DC Movies End Run At Their Worst In Over 25 Years, Christmas Disaster For Jason Momoa

By Zack Zagranis | Published

There may not have been nipples on the Flash suit or an Aquaman credit card in Aquaman and the Lost Kingdom, but DC movies are currently at their lowest point since George Clooney put on his rubber fetish gear Bat-pants to fight the Terminator in Frostface. Aquaman 2 is technically the #1 movie at the box office currently but that’s only because #2 floats. The film is a certified stinker capping off an era of DC movies that rarely crawled its way out of the toilet and, other than a film or two, belongs in the sewer.

Aquaman and The Lost Kingdom debuted with a dismal $29 million at the box office over the long Christmas weekend. For comparison purposes, the first Aquaman was released over a longer Christmas weekend in 2018. That movie grossed $68 million. Even The Flash, which has been widely maligned as a flop, debuted with $55 million opening weekend.

“You either die a hero or live long enough to see yourself become the villain.” That line from one of the best DC movies of all time, The Dark Knight (2008), could have easily described the state of DC in 1998. Had the studio taken a break after the lucrative and fairly well-received Batman Forever, they would have gone down as the heroes of ’90s comic-book cinema. Unfortunately, hubris and greed led to Batman and Robin—a movie so bad it should be criminal—and the lowest point in DC movie history.

Until now, that is.

DC, riding high in the saddle thanks to Christopher Nolan’s Dark Knight trilogy, decided in 2013 to suddenly play catch-up with their biggest competitor—Marvel—and start their own cinematic universe, complete with their own version of Kevin Feige, Zack “Batman could get raped in prison in my movie” Snyder. Needless to say, mistakes were made. Now, the universe of DC movies Zack Snyder started with Man of Steel (2013) is officially done, with Aquaman 2 serving as its final death rattle.

Aquaman and The Lost Kingdom box office

The last two years of DC movies have felt like watching the brand on life support struggling to keep breathing in spite of its failing constitution. It didn’t help, of course, that James Gunn, gleefully announced last year, ahead of these last few DCEU projects, that he was pulling the plug on the whole thing and starting over fresh.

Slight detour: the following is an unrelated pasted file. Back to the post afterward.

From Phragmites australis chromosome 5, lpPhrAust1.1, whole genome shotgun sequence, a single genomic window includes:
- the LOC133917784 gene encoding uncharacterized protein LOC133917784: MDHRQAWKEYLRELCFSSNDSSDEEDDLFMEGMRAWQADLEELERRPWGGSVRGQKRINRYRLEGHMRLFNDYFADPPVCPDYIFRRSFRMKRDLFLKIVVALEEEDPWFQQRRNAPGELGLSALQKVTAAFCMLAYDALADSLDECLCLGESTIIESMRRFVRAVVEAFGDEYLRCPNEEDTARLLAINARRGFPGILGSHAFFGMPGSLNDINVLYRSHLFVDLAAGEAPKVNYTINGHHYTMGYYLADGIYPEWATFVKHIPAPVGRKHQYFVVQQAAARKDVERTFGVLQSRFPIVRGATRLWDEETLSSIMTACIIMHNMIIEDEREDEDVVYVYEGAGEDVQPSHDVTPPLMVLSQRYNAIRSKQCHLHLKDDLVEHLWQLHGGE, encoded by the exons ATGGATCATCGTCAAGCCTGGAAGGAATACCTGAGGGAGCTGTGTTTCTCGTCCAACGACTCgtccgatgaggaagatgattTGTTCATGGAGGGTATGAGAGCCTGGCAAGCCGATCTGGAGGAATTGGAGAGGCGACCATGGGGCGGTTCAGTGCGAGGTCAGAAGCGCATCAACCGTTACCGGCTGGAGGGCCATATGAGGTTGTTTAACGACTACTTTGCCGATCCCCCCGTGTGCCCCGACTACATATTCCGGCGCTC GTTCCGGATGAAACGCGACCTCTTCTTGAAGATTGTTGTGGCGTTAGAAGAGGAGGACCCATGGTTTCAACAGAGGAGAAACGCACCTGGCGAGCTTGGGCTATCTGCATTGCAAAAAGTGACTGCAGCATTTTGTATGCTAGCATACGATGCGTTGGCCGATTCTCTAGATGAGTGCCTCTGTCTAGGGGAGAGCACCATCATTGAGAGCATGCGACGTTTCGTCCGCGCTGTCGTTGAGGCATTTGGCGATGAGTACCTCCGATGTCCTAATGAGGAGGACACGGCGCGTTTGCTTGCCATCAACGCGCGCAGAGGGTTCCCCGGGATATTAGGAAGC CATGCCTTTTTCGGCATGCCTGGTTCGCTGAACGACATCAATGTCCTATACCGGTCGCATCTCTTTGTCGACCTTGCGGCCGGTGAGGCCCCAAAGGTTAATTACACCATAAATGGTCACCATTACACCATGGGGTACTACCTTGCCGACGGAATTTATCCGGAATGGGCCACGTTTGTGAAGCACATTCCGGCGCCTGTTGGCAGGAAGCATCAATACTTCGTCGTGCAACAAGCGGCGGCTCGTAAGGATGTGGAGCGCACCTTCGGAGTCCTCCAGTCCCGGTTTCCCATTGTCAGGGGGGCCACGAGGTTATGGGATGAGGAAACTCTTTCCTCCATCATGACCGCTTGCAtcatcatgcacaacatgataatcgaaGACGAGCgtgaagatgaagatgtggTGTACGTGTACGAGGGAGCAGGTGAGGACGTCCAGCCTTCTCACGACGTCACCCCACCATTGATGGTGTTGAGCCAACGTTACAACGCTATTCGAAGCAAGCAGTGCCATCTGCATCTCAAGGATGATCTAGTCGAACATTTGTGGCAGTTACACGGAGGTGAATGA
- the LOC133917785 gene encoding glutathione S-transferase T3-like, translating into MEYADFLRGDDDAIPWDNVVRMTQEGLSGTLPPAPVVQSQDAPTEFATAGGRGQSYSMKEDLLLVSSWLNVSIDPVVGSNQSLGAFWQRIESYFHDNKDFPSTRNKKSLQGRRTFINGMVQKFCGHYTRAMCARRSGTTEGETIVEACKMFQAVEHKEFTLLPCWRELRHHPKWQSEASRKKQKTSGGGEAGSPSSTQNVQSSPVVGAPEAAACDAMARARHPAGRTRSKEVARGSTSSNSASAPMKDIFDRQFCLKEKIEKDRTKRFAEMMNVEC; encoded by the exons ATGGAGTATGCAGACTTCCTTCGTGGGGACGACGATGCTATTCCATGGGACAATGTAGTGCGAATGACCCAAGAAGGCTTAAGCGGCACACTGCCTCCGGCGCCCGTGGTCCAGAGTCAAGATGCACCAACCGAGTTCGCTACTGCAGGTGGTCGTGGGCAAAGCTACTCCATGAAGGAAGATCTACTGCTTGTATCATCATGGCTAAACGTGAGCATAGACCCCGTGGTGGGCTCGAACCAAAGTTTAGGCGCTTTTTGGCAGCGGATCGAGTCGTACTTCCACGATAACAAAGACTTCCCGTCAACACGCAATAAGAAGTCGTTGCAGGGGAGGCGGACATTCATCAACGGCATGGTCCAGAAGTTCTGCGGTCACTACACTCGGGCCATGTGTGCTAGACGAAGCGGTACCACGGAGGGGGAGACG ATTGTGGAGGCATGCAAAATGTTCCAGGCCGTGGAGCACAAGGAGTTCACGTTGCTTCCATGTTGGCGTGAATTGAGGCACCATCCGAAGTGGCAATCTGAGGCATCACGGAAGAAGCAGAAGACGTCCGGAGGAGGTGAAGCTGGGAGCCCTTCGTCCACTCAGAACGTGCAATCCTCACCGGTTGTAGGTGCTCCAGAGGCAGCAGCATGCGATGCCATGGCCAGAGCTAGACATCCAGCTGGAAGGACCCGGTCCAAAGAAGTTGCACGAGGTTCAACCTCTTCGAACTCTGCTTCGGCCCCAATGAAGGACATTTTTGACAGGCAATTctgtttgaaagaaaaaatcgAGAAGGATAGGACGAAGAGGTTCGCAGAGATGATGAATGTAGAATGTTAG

Marvel had conditioned fans to judge each film in terms of where it fits in the overall narrative. Who was going to go see Shazam! Fury of the Gods or The Flash, knowing that the events of both movies didn’t matter? Why waste a portion of the precious little life you’re given watching Black Adam when the movie itself wastes so much of the precious time it was given setting up a Justice Society you’ll never see again?

We’re not even going to get into the Superman cameo that caused so much commotion online.

Aquaman and the lost Kingdom

And then there’s the DCEU’s swansong, Aquaman and the Lost Kingdom. The movie is on track to perform abysmally when compared to the original Aquaman‘s billion-dollar box office haul. It’s one of the DC movies no one asked for: a sequel starring an actor who should be playing a completely different DC character—Jason Momoa as Lobo or we riot—and another actor more famous for her public legal woes than all of her movie roles combined. How did Batgirl get shelved but not this underwater trainwreck?

Luckily, James Gunn and Peter Safran are there to pick up the pieces and reboot the DCEU completely with a new batch of DC movies, starting with the highly anticipated Superman: Legacy set for release in 2025. Hopefully, Legacy will do to the Snyderverse what Batman Begins (2005) did to the Burton/Schumacher films that came before it: bury it while starting a new, hopeful era for DC cinematically.